The European group, the State Administration of Traditional Chinese Medicine of the People’s Republic of China (SATCM) and the National Key Institute of TCM quality control (NKI-TCM) have teamed up after recognising the need to monitor the quality of TCM sold in Europe, EDQM spokeswoman Fiona Gilchrist told in-Pharmatechnologist.com.
“The European Pharmacopoeia Commission had decided in 2006 to include herbal drugs used in TCM to its work programme with the aim of establishing quality monographs - similar to those already existing in Ph.Eur. for herbal drugs used traditionally in Europe.
“Currently, the programme consists of 100 herbal drugs for which methods for their proper botanical and phytochemical identification, characterisation and control will be elaborated,” Gilchrist continued, added that, to date, 18 monographs have been finalised and a further 30 are under elaboration by the EDQM.
As part of the MoU, SATCM-NKI will contribute to the remaining 50 monographs, conducting experimental work and providing their scientific expertise to the work and deliberations of the European Pharmacopoeia TCM working party.
In Europe, TCMs are usually sold in a raw form to specialised practitioners who prescribe and dispense them to patients in a variety of formats, including in teas and other decoctions.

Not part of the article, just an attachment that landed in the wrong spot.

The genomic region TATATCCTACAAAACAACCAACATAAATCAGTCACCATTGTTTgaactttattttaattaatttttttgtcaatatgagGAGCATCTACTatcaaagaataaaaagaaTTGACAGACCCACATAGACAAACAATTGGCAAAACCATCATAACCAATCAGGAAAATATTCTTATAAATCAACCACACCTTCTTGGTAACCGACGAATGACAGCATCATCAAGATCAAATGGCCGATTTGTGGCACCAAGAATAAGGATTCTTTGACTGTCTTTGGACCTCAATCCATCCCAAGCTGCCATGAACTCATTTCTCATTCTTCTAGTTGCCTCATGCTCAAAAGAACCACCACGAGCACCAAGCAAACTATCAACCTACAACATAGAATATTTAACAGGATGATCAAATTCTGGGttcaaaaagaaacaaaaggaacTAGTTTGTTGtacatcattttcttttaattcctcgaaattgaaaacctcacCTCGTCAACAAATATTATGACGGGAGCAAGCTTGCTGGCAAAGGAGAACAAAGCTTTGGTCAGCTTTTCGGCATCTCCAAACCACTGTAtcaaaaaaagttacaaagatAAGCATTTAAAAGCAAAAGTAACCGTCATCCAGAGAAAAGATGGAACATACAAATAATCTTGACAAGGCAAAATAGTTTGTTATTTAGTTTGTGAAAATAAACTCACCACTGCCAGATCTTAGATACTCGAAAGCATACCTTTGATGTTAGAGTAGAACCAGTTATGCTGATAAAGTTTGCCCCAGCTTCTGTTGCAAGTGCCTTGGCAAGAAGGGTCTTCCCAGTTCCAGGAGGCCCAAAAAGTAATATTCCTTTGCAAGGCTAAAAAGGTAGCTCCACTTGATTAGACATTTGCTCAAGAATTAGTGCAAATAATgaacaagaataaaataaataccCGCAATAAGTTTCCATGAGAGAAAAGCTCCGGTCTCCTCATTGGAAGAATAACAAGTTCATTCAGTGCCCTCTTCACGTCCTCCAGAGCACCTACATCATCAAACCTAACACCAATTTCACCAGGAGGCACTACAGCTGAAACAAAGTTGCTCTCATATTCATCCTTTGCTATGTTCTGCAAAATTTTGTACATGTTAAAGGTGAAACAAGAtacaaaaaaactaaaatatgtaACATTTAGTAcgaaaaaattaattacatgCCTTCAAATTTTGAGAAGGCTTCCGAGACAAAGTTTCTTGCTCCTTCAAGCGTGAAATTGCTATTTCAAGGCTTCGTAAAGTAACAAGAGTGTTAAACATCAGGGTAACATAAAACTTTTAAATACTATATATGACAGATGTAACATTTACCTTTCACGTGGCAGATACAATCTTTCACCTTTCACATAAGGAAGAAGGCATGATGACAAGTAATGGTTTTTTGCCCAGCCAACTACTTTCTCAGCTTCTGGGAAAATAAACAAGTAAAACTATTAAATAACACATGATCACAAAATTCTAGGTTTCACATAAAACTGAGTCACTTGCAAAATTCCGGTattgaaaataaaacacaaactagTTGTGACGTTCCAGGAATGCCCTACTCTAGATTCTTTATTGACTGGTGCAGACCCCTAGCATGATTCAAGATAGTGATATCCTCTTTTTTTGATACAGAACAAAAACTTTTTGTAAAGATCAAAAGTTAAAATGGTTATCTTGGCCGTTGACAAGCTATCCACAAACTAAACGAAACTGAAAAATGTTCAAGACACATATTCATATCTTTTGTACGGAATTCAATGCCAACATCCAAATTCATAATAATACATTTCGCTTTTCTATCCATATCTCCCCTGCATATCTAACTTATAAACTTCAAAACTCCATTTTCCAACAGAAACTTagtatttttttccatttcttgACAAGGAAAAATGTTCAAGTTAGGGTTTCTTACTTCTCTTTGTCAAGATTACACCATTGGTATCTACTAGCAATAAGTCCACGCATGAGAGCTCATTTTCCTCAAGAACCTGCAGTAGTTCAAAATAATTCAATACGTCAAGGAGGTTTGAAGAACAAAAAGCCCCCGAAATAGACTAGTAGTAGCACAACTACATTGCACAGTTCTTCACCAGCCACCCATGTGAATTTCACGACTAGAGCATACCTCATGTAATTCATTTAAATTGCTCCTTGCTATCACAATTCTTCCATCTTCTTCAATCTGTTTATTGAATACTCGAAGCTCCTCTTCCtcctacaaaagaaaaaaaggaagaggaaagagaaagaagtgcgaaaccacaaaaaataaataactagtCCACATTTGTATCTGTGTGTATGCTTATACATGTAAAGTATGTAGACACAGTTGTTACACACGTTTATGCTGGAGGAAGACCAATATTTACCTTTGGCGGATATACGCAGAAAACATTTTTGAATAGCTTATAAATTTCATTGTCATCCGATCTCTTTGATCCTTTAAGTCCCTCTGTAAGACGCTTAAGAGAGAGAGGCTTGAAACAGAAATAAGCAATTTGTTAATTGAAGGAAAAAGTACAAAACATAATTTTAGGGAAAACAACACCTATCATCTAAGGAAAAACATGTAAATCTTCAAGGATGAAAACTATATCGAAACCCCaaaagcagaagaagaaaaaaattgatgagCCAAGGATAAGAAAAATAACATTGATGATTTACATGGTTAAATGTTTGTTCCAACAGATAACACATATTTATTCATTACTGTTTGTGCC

Precise figures on the quantity of TCM sold in Europe are hard to find although, according to research by the Helmust Kaiser Consultancy, China exports as much as 100,000 tonnes of ingredients each year.
This was a key motivation for the establishing the MoU according to Gilchrist who said: "Since the knowledge of plants imported from China into Europe so far is limited, pharmacopoeial monographs will ensure adequate quality of the material used."
According to Directive 2001/83/EC medicinal products containing TCM herbs or preparations require a Marketing Authorisation by a Competent Authority based on assessment of quality, safety and efficacy.